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Snow, sleet and freezing rain: What's the difference?

It all depends on the temperature of the column of air the precipitation is falling through.

LOUISVILLE, Ky. — All types of winter precipitation can cause hazardous travel conditions, but how do they form and how are they different? 

It all depends on the temperature of the column of air the precipitation is falling through. 

Here's how winter weather is formed:

Rain occurs if the entire column of air a water droplet falls through is above freezing.  

On the opposite end of the spectrum, snow will reach the ground if temperatures are below the freezing point and the entire column of air is cold.

However, there are times when warm air can move over a layer of cold air since cold air is denser and sinks below warmer air. 

Credit: WHAS11

Depending on how deep or shallow the layer of warm air is, sleet or freezing rain can occur. 

Sleet occurs when snow falls through a shallow layer of warm air causing it to melt. As the precipitation falls back through a dense layer of cold air closer to the ground, it refreezes and forms sleet.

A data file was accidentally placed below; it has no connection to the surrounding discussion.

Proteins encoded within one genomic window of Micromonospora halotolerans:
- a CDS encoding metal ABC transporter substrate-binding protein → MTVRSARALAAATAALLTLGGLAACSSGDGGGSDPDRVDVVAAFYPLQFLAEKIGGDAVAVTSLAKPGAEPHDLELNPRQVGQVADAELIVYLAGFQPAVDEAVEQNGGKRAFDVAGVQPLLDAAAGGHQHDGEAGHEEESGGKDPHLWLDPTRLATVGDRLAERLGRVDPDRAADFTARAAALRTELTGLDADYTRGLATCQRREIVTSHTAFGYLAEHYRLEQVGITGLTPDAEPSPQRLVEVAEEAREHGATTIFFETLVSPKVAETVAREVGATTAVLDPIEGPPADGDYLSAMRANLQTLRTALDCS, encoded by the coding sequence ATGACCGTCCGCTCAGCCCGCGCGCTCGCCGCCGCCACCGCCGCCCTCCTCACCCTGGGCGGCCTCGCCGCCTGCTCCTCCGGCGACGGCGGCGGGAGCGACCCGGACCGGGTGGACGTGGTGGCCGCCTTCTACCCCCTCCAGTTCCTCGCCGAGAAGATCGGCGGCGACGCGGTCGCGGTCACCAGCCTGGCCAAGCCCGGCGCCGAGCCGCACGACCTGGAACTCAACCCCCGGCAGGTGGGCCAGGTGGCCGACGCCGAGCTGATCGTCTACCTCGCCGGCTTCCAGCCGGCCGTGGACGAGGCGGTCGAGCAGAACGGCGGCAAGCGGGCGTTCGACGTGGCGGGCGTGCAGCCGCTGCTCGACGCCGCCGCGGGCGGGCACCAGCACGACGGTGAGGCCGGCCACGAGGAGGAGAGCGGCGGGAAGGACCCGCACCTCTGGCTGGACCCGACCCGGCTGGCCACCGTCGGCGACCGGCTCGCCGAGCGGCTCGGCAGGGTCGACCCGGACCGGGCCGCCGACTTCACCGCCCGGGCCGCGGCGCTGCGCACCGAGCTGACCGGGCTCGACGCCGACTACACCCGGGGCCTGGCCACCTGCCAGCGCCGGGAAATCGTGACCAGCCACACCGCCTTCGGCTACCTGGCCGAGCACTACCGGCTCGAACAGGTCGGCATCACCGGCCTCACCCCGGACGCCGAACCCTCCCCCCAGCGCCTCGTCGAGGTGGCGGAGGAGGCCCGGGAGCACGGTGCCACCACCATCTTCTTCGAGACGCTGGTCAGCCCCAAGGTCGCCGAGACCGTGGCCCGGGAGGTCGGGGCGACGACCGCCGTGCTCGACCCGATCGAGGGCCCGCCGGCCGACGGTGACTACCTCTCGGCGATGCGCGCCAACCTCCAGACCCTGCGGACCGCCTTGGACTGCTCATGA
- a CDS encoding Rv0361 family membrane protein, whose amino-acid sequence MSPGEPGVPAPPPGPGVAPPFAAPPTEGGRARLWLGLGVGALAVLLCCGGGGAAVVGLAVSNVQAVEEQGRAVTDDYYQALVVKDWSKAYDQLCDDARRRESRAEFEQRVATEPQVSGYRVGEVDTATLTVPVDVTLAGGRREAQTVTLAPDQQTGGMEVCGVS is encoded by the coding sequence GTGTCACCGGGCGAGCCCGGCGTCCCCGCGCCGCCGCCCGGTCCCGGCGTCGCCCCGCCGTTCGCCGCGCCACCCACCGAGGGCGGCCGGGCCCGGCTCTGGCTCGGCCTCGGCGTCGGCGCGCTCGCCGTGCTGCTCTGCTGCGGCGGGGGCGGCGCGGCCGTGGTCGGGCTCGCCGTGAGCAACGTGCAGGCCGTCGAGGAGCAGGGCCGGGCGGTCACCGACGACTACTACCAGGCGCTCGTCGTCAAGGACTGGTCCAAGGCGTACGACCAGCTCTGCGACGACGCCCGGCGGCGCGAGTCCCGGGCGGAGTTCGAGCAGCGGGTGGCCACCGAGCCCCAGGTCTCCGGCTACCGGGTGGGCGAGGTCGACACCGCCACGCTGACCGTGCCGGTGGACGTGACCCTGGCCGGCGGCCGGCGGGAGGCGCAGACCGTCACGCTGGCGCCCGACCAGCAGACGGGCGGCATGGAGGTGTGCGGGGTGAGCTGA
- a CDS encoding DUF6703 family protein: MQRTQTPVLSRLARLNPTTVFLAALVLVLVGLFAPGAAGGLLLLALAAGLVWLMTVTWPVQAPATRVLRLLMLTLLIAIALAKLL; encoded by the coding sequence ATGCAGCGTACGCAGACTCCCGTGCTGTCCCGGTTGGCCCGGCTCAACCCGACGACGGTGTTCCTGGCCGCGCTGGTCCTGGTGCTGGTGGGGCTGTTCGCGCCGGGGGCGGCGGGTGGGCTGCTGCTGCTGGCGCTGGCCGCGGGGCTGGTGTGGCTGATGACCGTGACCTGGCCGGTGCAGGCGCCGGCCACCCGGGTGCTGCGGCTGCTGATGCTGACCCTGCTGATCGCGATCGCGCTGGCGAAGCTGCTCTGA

Freezing rain occurs when snow falls through a deep layer of warm air and back into a thin layer of cold air. Since the water droplet doesn't have enough time to refreeze, if surface temperatures are freezing or colder, the rain will freeze on contact with the ground.

When freezing rain or sleet builds up on roadways, it can create a layer of ice which can make travel difficult and dangerous.

If winter weather is in the forecast, officials say it's best to stay home if you can.

However, if you need to travel there are things you can do to prepare before hitting the road. The Kentucky Transportation Cabinet urges drivers to follow these tips:

  • Drive slowly and allow plenty of time to get to your destination. 
  • Do not use cruise control.
  • Remember that bridges and exit and entrance ramps can be icy when other areas are not.
  • Leave a little more space between you and the car in front of you because stopping in snow or on ice may require up to four times your normal stopping distance.
  • Use low-beam headlights as dull, cloudy days will cut down on visibility.
  • If you hit a patch of ice and start to skid: Stay calm, ease your foot off the gas while carefully steering in the direction you want the front of your vehicle to go.



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